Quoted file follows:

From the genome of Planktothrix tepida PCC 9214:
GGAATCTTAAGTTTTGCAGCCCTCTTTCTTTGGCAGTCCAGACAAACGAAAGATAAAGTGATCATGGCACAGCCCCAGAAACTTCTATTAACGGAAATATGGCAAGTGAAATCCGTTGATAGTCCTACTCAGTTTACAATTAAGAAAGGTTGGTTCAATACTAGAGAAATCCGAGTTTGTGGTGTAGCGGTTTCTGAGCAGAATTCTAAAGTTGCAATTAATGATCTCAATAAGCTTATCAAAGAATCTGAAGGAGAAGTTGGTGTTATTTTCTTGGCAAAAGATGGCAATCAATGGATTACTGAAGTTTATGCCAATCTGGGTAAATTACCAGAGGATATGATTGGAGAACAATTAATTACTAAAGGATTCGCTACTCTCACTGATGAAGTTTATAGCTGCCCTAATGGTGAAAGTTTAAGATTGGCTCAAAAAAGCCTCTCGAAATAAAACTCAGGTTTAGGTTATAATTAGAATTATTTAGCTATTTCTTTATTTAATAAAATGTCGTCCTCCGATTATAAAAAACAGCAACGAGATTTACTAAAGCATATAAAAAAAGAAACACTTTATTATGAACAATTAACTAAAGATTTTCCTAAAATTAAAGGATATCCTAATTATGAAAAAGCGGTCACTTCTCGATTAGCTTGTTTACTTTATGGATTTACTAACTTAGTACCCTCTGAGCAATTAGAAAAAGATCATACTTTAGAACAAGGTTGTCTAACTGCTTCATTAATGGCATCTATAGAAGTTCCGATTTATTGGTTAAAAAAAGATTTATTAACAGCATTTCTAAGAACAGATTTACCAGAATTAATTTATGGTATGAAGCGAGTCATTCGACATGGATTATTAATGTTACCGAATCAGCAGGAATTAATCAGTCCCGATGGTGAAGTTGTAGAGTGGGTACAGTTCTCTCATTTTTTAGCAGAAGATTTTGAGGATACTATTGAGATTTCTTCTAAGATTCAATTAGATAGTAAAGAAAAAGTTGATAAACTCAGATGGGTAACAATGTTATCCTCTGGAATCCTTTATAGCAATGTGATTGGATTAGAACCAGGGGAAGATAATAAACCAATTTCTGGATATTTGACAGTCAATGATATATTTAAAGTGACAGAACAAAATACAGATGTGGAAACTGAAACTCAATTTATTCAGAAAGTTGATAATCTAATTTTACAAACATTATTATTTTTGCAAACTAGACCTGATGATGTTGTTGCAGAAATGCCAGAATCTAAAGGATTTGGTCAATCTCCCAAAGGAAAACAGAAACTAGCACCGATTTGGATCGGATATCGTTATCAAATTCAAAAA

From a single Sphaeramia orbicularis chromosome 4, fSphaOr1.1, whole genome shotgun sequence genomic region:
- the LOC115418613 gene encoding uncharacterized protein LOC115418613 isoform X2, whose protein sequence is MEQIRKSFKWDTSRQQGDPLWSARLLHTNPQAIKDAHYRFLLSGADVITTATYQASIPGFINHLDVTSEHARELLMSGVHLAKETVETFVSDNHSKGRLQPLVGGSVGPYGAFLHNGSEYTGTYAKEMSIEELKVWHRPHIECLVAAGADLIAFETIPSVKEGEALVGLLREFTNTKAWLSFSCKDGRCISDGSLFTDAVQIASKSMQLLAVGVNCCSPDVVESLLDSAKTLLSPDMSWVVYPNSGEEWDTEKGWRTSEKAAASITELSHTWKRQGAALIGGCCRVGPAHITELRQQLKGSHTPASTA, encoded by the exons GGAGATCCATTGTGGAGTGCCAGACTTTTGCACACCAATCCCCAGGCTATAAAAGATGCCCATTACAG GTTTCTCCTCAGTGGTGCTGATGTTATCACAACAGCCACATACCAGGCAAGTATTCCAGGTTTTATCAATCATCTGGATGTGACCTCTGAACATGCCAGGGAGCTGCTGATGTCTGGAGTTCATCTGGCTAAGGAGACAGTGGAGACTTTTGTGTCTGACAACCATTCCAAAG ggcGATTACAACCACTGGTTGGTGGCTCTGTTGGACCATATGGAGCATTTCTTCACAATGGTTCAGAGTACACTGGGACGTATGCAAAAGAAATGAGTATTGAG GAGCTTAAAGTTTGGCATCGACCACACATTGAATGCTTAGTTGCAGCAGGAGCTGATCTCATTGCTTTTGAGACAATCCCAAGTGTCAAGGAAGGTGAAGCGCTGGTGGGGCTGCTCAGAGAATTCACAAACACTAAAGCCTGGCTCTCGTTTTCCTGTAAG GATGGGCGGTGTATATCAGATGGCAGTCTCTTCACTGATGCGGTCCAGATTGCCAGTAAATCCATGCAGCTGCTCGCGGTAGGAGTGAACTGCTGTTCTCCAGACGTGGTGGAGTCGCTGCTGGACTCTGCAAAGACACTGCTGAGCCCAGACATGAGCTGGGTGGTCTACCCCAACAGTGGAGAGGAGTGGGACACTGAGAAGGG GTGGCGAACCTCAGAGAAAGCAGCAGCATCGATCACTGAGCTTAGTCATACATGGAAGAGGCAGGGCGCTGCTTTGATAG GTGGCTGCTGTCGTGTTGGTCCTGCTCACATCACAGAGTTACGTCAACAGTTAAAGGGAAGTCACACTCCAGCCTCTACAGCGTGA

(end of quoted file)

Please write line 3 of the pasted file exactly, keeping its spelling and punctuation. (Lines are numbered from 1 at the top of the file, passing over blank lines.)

From a single Sphaeramia orbicularis chromosome 4, fSphaOr1.1, whole genome shotgun sequence genomic region: